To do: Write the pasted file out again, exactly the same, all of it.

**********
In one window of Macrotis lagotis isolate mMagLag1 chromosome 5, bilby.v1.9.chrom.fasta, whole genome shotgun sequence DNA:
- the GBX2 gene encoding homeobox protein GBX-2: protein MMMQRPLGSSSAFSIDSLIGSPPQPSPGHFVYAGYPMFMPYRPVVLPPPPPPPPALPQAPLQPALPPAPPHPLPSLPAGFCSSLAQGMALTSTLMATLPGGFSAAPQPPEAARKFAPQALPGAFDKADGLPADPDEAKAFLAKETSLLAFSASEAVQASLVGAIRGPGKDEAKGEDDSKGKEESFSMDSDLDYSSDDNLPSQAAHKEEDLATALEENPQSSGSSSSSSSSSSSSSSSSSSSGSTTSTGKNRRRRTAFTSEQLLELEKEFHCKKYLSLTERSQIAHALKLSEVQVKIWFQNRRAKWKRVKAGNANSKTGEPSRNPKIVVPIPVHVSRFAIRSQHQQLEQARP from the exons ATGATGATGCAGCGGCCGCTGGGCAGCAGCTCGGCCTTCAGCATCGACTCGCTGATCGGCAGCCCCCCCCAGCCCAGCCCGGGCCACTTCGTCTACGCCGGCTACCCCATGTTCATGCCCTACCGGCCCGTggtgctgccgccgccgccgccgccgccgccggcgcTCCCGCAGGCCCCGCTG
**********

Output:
In one window of Macrotis lagotis isolate mMagLag1 chromosome 5, bilby.v1.9.chrom.fasta, whole genome shotgun sequence DNA:
- the GBX2 gene encoding homeobox protein GBX-2: protein MMMQRPLGSSSAFSIDSLIGSPPQPSPGHFVYAGYPMFMPYRPVVLPPPPPPPPALPQAPLQPALPPAPPHPLPSLPAGFCSSLAQGMALTSTLMATLPGGFSAAPQPPEAARKFAPQALPGAFDKADGLPADPDEAKAFLAKETSLLAFSASEAVQASLVGAIRGPGKDEAKGEDDSKGKEESFSMDSDLDYSSDDNLPSQAAHKEEDLATALEENPQSSGSSSSSSSSSSSSSSSSSSSGSTTSTGKNRRRRTAFTSEQLLELEKEFHCKKYLSLTERSQIAHALKLSEVQVKIWFQNRRAKWKRVKAGNANSKTGEPSRNPKIVVPIPVHVSRFAIRSQHQQLEQARP from the exons ATGATGATGCAGCGGCCGCTGGGCAGCAGCTCGGCCTTCAGCATCGACTCGCTGATCGGCAGCCCCCCCCAGCCCAGCCCGGGCCACTTCGTCTACGCCGGCTACCCCATGTTCATGCCCTACCGGCCCGTggtgctgccgccgccgccgccgccgccgccggcgcTCCCGCAGGCCCCGCTG